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Sunday, July 22, 2018

A touch of modernity for only Parsi museum

In a three-phase plan,over five years,the museum will be restored to more than its former glory.

Written by Kevin Lobo | Mumbai | Published: January 1, 2014 12:18:36 am

Tucked away in Kemps Corner at the Khareghat Colony lies Framji Dadabhoy Alpaiwalla Museum,the city’s only community museum dedicated to Parsi artefacts. But over the years,as with most heritage structures in the city,the building has come under disrepair. But 2014 brings great news with it. In a three-phase plan,over five years,the museum will be restored to more than its former glory.

“The organisers of the 10th World Zoroastrian Congress wanted to leave a lasting legacy on the city,so I asked them to take up the issue of restoring the Alpaiwalla Museum. The structure is fabulous and didn’t need much work,but the roof was leaking and the toilets were not usable. That has been changed. Also the museum was last restored 30 years ago,so the display techniques are all old. We want to change it according to current world standards,” says Pheroza Godrej,an art conservationist and honorary consultant to the museum. The restoration project is being financed by the Mumbai Parsi Punchayet. The Parsi diaspora has also come forward to donate for its renovation.

The museum will be inaugurated today with a small ceremony,although no artefacts will be displayed. Godrej says they’d like to change shows every three to four months. One of the first shows will have a reproduction of the western staircase from the Apadana in Persepolis in a 12-foot-long glass fabrication. The second is a replica of the sanctum sanctorum of an agiary.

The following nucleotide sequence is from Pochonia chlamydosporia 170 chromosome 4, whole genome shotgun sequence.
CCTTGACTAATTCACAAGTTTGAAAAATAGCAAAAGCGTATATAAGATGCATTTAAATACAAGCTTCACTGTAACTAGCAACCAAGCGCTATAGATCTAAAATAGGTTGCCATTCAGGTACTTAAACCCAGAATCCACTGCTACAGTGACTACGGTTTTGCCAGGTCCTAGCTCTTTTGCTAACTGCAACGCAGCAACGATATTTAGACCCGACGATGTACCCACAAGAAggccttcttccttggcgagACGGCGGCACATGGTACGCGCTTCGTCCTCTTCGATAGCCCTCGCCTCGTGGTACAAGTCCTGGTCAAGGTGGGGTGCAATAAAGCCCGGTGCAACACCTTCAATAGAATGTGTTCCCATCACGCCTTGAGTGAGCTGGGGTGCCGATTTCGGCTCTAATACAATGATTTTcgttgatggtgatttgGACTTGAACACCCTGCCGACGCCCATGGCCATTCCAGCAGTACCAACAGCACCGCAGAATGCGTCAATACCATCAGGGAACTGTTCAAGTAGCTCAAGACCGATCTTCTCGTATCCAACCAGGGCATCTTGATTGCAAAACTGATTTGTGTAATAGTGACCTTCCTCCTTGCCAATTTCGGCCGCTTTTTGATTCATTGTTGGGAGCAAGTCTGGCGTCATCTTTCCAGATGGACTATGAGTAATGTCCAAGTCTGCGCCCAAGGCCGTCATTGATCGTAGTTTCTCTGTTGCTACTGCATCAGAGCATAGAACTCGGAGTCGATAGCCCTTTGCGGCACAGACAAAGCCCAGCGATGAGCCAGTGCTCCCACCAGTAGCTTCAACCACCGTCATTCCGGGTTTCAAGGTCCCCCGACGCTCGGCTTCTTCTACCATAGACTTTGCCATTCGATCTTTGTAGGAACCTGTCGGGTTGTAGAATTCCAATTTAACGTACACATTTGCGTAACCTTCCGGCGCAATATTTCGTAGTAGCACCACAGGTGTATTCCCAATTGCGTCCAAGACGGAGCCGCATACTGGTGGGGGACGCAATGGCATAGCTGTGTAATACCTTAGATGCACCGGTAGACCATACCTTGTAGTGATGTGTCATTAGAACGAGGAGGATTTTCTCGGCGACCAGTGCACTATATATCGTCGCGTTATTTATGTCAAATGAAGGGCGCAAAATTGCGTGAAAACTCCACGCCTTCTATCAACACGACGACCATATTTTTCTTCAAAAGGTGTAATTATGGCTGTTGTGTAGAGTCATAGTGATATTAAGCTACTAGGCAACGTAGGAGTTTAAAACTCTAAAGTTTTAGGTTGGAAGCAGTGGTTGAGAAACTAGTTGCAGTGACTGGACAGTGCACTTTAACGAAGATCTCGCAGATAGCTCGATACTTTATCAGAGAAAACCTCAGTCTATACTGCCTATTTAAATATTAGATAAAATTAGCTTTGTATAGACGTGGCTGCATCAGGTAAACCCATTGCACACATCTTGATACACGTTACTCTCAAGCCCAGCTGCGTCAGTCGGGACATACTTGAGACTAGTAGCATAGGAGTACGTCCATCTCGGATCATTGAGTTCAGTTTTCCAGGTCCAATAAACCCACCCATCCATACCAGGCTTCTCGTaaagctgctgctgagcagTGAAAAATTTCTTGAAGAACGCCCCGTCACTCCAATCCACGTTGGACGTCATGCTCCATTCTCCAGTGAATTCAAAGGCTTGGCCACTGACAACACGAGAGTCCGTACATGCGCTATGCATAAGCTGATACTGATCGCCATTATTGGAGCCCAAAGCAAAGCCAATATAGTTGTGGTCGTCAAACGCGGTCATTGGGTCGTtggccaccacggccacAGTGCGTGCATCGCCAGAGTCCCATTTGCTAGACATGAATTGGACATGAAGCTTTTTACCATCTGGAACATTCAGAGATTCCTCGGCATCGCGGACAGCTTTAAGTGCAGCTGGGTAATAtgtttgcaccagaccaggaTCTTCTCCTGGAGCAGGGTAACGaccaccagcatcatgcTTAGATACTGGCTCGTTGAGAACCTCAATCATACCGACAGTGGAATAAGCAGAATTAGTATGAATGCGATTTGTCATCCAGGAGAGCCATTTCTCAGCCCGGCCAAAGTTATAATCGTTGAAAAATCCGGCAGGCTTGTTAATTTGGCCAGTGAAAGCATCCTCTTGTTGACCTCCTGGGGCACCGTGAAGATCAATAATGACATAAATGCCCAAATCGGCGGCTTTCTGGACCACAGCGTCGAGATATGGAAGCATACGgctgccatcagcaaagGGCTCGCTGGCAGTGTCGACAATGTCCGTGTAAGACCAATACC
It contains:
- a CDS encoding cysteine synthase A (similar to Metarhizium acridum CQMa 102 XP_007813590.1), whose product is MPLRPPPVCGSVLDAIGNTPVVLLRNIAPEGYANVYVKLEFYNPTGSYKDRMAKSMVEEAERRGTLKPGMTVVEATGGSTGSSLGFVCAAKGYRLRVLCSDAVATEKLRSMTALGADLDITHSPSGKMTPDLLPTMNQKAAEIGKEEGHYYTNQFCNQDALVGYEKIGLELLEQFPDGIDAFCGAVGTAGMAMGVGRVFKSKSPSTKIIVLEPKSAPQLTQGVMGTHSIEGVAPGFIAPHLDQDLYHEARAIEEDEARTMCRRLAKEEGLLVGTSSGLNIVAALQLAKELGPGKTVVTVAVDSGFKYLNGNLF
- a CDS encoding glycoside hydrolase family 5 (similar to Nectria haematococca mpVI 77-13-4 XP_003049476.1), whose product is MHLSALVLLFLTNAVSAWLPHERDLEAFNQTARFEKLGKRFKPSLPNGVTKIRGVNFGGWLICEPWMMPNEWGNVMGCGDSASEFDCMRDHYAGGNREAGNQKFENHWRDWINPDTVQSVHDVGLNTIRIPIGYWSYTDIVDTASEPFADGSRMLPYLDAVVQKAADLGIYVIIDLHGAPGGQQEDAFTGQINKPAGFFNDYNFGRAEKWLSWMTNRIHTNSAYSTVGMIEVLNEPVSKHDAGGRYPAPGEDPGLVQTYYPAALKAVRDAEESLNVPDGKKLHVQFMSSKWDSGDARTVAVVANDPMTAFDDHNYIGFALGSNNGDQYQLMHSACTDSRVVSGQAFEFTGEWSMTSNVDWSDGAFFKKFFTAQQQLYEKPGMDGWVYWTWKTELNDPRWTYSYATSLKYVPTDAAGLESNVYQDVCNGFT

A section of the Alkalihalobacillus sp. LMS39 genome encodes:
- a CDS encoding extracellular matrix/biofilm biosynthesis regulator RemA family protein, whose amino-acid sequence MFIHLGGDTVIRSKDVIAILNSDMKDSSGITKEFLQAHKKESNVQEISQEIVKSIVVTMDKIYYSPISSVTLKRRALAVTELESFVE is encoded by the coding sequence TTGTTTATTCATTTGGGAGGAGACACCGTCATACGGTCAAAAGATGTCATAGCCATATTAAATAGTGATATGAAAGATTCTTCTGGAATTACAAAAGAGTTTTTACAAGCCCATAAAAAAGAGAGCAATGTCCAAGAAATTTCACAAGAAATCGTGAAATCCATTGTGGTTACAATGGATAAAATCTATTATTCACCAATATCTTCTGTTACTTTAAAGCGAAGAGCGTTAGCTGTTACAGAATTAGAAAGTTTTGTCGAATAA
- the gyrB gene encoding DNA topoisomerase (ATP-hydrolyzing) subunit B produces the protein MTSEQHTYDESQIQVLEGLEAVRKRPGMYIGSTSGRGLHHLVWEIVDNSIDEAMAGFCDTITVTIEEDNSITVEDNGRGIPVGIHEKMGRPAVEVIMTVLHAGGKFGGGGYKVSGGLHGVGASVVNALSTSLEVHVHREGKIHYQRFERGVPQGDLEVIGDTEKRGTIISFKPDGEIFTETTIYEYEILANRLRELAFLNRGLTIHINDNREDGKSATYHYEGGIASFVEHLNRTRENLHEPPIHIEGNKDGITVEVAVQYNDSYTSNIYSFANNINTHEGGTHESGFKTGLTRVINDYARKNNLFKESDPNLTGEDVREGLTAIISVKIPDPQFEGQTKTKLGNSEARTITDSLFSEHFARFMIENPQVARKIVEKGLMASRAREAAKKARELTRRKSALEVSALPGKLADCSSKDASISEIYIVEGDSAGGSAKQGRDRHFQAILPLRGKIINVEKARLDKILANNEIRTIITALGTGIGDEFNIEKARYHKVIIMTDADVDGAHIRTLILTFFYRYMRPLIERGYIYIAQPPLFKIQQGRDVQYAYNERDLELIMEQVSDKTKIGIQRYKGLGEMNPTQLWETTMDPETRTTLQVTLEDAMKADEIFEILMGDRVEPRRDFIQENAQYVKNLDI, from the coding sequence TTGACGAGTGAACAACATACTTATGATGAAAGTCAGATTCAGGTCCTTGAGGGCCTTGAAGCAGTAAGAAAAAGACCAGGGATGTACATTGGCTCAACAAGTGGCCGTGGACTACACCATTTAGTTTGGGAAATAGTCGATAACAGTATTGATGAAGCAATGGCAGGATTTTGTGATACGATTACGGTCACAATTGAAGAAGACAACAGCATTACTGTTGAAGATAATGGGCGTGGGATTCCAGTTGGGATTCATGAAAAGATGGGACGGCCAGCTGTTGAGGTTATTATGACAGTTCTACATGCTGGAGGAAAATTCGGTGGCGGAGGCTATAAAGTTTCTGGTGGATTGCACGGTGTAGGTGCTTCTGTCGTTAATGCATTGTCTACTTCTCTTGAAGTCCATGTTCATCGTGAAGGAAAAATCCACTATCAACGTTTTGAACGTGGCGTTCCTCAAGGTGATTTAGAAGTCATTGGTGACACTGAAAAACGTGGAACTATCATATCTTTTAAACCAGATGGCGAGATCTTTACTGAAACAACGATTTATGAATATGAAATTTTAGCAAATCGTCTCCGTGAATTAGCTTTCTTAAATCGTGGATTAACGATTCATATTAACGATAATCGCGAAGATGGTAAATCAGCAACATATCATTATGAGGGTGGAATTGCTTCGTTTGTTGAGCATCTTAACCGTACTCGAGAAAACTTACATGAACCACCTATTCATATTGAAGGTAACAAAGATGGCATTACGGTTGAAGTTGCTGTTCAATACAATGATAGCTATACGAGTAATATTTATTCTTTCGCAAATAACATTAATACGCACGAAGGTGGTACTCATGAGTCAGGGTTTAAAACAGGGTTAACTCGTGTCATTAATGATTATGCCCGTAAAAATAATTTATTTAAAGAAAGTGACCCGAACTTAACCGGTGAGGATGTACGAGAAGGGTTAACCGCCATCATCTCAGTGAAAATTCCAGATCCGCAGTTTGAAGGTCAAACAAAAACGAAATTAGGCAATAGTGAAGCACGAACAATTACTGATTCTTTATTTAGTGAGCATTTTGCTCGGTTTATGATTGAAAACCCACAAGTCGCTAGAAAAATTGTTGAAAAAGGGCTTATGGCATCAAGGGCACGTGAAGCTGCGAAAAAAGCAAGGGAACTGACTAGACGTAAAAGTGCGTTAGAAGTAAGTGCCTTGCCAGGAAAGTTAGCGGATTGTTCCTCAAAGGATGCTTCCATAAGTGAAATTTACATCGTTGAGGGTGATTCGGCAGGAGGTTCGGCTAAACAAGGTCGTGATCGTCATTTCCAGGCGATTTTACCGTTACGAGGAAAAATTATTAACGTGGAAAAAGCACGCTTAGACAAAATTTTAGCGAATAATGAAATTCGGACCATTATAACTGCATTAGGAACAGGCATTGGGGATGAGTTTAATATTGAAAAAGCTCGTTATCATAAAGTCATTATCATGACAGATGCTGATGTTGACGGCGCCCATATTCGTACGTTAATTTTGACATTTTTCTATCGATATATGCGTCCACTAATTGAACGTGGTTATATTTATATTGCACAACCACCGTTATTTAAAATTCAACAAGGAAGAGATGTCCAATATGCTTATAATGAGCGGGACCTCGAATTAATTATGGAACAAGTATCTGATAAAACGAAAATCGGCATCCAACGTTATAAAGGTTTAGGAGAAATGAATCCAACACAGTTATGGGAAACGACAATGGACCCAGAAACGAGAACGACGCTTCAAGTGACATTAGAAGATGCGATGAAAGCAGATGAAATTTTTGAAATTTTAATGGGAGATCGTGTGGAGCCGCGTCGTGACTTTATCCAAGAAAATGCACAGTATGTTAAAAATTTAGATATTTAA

Both the pieces were made,thanks to the sponsorship of philanthropist Dr Cyrus Poonawala and was shown at the School of Oriental and African Studies (SOAS) in the UK last year.

The first phase is to make sure the structure of the building is fine and to recruit a team to manage the museum’s daily functioning. The second phase has two parts — one where the showcases and lighting will be changed and the second where the artefacts will be restored.

“We have limited budgets and can’t afford to centrally air-condition the entire museum. But in order to keep the artefacts safe,we need to temperature-control each showcase,which will be our primary focus. In conjunction with developing the showcases,we will also restore the artefacts with the help of outside agencies. For example,we could get the Tapi Foundation to restore the textiles.”

The third phase is to make the museum disable-friendly with the help of Mithu Alur and her foundation ADAPT.

The formal reopening of the museum will be held when the artefacts arrive from the SOAS. There are over 1,500 artifacts at the museum. As exhibits under each sections — porcelain,coins,stamps — are restored,shows will be held at the Alpaiwalla Museum.

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